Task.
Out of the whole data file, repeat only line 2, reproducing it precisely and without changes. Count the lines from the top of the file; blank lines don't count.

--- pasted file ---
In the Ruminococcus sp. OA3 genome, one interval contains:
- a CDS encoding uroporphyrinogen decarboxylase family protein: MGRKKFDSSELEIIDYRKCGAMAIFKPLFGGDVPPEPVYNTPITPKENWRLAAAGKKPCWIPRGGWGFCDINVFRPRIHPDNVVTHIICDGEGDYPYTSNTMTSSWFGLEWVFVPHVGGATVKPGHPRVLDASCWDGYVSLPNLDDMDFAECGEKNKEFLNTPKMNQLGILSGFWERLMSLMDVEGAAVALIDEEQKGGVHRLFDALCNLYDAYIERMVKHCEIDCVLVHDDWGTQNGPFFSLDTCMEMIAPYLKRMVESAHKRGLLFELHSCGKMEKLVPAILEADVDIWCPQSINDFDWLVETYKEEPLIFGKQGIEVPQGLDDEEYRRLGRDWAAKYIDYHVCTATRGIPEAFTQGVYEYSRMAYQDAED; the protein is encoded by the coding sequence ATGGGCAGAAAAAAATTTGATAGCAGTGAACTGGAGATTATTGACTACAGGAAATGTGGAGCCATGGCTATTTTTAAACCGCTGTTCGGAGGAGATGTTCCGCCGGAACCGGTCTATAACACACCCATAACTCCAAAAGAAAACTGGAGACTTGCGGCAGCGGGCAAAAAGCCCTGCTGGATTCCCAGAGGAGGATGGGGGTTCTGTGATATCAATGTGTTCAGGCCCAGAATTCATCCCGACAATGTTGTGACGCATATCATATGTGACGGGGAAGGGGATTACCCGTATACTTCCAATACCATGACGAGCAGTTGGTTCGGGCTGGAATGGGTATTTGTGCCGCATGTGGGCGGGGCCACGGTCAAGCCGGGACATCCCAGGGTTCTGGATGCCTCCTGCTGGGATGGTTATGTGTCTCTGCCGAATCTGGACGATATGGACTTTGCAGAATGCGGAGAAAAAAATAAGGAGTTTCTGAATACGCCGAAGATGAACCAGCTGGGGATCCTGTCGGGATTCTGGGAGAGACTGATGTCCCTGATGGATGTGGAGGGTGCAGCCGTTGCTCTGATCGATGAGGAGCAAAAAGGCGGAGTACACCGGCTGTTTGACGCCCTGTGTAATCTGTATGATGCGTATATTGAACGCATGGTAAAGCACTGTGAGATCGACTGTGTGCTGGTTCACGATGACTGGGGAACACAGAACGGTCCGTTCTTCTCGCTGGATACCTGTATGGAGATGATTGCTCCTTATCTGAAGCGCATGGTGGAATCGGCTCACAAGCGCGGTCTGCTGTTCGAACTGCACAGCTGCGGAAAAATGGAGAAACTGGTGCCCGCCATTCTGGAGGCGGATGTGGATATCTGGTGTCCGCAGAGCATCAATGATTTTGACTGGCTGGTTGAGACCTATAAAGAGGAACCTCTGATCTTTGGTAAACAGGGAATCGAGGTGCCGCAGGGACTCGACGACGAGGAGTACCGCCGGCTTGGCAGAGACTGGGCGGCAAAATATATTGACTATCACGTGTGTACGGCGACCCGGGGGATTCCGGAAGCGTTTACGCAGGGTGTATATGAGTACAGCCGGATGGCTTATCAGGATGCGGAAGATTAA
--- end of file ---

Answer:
- a CDS encoding uroporphyrinogen decarboxylase family protein: MGRKKFDSSELEIIDYRKCGAMAIFKPLFGGDVPPEPVYNTPITPKENWRLAAAGKKPCWIPRGGWGFCDINVFRPRIHPDNVVTHIICDGEGDYPYTSNTMTSSWFGLEWVFVPHVGGATVKPGHPRVLDASCWDGYVSLPNLDDMDFAECGEKNKEFLNTPKMNQLGILSGFWERLMSLMDVEGAAVALIDEEQKGGVHRLFDALCNLYDAYIERMVKHCEIDCVLVHDDWGTQNGPFFSLDTCMEMIAPYLKRMVESAHKRGLLFELHSCGKMEKLVPAILEADVDIWCPQSINDFDWLVETYKEEPLIFGKQGIEVPQGLDDEEYRRLGRDWAAKYIDYHVCTATRGIPEAFTQGVYEYSRMAYQDAED; the protein is encoded by the coding sequence ATGGGCAGAAAAAAATTTGATAGCAGTGAACTGGAGATTATTGACTACAGGAAATGTGGAGCCATGGCTATTTTTAAACCGCTGTTCGGAGGAGATGTTCCGCCGGAACCGGTCTATAACACACCCATAACTCCAAAAGAAAACTGGAGACTTGCGGCAGCGGGCAAAAAGCCCTGCTGGATTCCCAGAGGAGGATGGGGGTTCTGTGATATCAATGTGTTCAGGCCCAGAATTCATCCCGACAATGTTGTGACGCATATCATATGTGACGGGGAAGGGGATTACCCGTATACTTCCAATACCATGACGAGCAGTTGGTTCGGGCTGGAATGGGTATTTGTGCCGCATGTGGGCGGGGCCACGGTCAAGCCGGGACATCCCAGGGTTCTGGATGCCTCCTGCTGGGATGGTTATGTGTCTCTGCCGAATCTGGACGATATGGACTTTGCAGAATGCGGAGAAAAAAATAAGGAGTTTCTGAATACGCCGAAGATGAACCAGCTGGGGATCCTGTCGGGATTCTGGGAGAGACTGATGTCCCTGATGGATGTGGAGGGTGCAGCCGTTGCTCTGATCGATGAGGAGCAAAAAGGCGGAGTACACCGGCTGTTTGACGCCCTGTGTAATCTGTATGATGCGTATATTGAACGCATGGTAAAGCACTGTGAGATCGACTGTGTGCTGGTTCACGATGACTGGGGAACACAGAACGGTCCGTTCTTCTCGCTGGATACCTGTATGGAGATGATTGCTCCTTATCTGAAGCGCATGGTGGAATCGGCTCACAAGCGCGGTCTGCTGTTCGAACTGCACAGCTGCGGAAAAATGGAGAAACTGGTGCCCGCCATTCTGGAGGCGGATGTGGATATCTGGTGTCCGCAGAGCATCAATGATTTTGACTGGCTGGTTGAGACCTATAAAGAGGAACCTCTGATCTTTGGTAAACAGGGAATCGAGGTGCCGCAGGGACTCGACGACGAGGAGTACCGCCGGCTTGGCAGAGACTGGGCGGCAAAATATATTGACTATCACGTGTGTACGGCGACCCGGGGGATTCCGGAAGCGTTTACGCAGGGTGTATATGAGTACAGCCGGATGGCTTATCAGGATGCGGAAGATTAA